michael.heads at yahoo.com
Thu Aug 25 16:04:04 CDT 2011
A colleague pointed out that over-splitting by C.S. Sargent in Crataegus etc. would have bumped up species numbers in the Edwardian era. Here's my reply.
Unfortunately, there have always been splitters and they weren't responsible for the overall trend - the historical peak of taxonomic activity in the Edwardian era in both plants and animals, terrestrial and marine. The same period was also when the 11th edition of the Encyclopedia Brittanica was produced (perhaps the high point in the history of the genre, with scholars such as T.H. Huxley, Bury, Rutherford etc. - compare that with the drivel in Wikipedia). In my own field, biogeography, the period was also the high point, with people such as C.H. Eigenmann (Indiana University - fish), A.E. Ortmann (Pittsburgh University - crustacea), and K. Andersen (British Museum - bats). There are no equivalent great thinkers in biogeography to-day, just technicians (wonderful technicians), compilers, and list-makers. The Edwardian era did indeed came to a sticky end. Andersen was killed in the meat-grinder of WWI, along with Alain-Fournier and an entire class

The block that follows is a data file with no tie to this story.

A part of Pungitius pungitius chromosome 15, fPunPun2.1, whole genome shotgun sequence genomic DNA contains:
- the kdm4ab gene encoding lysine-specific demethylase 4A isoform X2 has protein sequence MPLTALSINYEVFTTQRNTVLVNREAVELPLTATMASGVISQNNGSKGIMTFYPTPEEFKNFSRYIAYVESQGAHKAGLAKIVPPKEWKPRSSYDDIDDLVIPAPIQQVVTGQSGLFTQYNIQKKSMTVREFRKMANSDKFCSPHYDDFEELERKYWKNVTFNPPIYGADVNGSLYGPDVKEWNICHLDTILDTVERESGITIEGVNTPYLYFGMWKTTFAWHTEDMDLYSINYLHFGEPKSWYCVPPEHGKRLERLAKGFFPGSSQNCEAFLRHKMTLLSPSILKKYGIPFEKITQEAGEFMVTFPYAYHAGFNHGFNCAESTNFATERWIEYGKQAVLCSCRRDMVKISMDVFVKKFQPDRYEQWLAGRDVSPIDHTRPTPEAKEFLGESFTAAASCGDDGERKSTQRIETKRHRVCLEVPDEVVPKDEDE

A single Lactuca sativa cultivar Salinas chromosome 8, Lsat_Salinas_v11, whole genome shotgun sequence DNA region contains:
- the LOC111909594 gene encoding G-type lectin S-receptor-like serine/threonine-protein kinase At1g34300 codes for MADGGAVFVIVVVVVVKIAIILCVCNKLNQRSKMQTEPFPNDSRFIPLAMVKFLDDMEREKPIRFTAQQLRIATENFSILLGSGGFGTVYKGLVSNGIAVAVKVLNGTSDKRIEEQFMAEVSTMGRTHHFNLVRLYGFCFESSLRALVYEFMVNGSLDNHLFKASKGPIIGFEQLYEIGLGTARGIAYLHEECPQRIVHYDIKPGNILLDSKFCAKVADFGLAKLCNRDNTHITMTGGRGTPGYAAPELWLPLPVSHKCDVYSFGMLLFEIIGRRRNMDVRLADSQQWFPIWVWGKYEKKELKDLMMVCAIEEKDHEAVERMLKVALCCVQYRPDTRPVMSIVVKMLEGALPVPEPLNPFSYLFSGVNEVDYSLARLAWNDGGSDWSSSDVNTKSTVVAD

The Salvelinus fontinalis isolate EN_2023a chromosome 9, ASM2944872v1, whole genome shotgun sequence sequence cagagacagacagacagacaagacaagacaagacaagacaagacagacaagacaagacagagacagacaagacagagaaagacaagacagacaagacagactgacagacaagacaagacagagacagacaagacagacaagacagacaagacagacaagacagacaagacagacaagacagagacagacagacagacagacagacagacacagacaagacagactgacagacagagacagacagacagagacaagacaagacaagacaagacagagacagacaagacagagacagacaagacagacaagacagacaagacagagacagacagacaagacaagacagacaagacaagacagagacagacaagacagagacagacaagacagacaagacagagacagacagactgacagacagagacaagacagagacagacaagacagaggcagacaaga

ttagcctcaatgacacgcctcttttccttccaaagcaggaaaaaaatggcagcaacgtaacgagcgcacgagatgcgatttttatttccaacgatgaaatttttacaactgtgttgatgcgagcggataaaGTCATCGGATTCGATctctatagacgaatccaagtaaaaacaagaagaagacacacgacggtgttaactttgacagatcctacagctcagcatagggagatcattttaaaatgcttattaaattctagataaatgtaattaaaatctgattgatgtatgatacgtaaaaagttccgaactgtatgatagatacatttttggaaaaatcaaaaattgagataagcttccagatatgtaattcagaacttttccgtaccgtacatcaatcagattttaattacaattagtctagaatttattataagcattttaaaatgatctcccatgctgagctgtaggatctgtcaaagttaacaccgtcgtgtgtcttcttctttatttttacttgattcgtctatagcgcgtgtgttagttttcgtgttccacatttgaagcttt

of highly educated young people who would have made the 20th century something very different from what it was.
Wellington, New Zealand.
My papers on biogeography are at: http://tiny.cc/RiUE0
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